When I was in my twenties, I was prescribed my first dose of Prozac. After a few weeks of acclimating to the drug, I became aware of the effect it was having on my view of reality during a particularly unique trip to the grocery store. Upon returning to the car with our groceries, we discovered a hand-scrawled note on the windshield, accusing us of “hitting and scratching” some anonymous individual’s vehicle.
They claimed to have our license plate and threatened to call the police on us if we need not call the number provided and offer some sort of reparations. Where previously this type of event would cause my anxiety to spike and certainly provoke both a physical and emotional response, I felt nothing. Clearly, this was a hoax, and I needed to pay it no further attention. The immense sense of relief I felt at that moment is indescribable.
Released from my own mental cage of anxiety, I was free to walk about the cabin unencumbered with fear that the next thing my reality threw at me would result in my utter emotional destruction. It felt like freedom.
Exercise: Living with Mindfulness
If there are times throughout your day in which you find yourself feeling any of the following emotions: stress, frustration, anger, fear, exhaustion, despair, or worry take a moment to do the following exercise to bring more mindful awareness into your present moment.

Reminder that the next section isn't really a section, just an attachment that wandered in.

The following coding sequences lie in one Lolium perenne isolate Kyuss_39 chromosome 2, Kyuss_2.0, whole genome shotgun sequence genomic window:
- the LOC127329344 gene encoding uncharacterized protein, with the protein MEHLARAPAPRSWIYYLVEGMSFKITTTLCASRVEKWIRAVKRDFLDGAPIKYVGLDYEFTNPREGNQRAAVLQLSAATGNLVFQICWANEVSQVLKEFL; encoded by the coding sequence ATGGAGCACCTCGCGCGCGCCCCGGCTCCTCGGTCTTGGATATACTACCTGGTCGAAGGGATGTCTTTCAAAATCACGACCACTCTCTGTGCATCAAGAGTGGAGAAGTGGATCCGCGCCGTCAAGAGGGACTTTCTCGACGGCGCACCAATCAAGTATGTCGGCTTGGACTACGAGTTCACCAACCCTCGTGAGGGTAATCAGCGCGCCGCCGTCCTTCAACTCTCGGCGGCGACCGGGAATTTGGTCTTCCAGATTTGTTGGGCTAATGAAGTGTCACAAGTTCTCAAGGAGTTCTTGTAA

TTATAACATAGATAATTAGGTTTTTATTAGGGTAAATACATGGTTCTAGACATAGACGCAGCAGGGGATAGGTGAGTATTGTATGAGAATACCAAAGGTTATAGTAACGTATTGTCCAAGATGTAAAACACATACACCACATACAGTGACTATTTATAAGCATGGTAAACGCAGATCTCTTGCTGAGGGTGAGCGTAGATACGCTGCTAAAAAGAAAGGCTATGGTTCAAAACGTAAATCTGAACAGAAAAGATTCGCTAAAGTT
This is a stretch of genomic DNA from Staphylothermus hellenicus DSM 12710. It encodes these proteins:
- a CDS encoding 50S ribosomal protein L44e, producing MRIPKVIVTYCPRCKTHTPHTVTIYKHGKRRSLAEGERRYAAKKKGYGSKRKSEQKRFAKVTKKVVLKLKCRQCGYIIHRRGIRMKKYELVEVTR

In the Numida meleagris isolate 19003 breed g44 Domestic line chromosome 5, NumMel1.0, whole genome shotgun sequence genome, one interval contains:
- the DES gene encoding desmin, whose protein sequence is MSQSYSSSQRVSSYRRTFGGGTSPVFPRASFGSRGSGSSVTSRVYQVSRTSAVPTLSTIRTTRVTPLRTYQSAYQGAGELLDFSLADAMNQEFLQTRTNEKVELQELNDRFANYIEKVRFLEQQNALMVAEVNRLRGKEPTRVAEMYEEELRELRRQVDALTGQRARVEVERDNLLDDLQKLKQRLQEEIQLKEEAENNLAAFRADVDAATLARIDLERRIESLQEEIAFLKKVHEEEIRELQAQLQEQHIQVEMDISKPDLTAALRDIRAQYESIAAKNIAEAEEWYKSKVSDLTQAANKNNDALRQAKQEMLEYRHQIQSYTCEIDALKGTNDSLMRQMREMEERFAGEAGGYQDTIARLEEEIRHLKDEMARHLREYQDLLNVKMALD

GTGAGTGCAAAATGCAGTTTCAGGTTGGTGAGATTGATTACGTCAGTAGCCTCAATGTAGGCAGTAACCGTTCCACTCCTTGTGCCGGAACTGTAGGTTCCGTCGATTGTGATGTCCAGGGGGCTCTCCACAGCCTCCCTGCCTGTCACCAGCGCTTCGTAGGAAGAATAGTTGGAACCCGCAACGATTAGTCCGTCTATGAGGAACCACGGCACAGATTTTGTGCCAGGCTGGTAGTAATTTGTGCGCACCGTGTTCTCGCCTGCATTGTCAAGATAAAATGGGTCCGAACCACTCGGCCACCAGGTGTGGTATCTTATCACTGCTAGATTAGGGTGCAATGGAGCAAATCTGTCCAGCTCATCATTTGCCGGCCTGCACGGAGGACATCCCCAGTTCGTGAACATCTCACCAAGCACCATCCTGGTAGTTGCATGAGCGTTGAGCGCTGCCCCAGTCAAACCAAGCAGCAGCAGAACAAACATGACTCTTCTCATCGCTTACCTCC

Take a moment to bring your awareness to your breathing. Take as much time as you need to calm your physical reaction to the emotion. This will allow you to detach yourself from the physicality of the emotion to thoughtfully examine the situation and give you the opportunity to understand what it can teach you about yourself.
Essentially, when you feel your emotions taking over your thoughts as well as your physical body, it’s time to step away and look at the situation from another perspective. By bringing your awareness into the present and giving yourself the opportunity to view the situation in a non-judgmental and accepting manner you can respond mindfully, rather than reacting emotionally.